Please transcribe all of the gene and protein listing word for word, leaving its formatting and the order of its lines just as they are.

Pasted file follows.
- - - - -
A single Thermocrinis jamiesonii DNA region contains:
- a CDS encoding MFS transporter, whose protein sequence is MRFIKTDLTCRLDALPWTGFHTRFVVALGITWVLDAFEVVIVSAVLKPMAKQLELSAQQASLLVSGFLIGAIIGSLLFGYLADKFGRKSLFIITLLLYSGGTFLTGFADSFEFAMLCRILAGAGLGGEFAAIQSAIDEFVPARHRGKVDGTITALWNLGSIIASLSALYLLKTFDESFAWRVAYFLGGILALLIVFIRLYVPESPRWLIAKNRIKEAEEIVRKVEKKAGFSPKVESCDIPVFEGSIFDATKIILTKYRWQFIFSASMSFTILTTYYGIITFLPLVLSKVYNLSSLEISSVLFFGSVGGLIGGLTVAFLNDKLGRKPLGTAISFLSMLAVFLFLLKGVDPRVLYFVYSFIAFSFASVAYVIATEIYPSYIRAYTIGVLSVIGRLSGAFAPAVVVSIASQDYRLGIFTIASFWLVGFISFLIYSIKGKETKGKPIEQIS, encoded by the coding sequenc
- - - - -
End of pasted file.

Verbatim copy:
A single Thermocrinis jamiesonii DNA region contains:
- a CDS encoding MFS transporter, whose protein sequence is MRFIKTDLTCRLDALPWTGFHTRFVVALGITWVLDAFEVVIVSAVLKPMAKQLELSAQQASLLVSGFLIGAIIGSLLFGYLADKFGRKSLFIITLLLYSGGTFLTGFADSFEFAMLCRILAGAGLGGEFAAIQSAIDEFVPARHRGKVDGTITALWNLGSIIASLSALYLLKTFDESFAWRVAYFLGGILALLIVFIRLYVPESPRWLIAKNRIKEAEEIVRKVEKKAGFSPKVESCDIPVFEGSIFDATKIILTKYRWQFIFSASMSFTILTTYYGIITFLPLVLSKVYNLSSLEISSVLFFGSVGGLIGGLTVAFLNDKLGRKPLGTAISFLSMLAVFLFLLKGVDPRVLYFVYSFIAFSFASVAYVIATEIYPSYIRAYTIGVLSVIGRLSGAFAPAVVVSIASQDYRLGIFTIASFWLVGFISFLIYSIKGKETKGKPIEQIS, encoded by the coding sequenc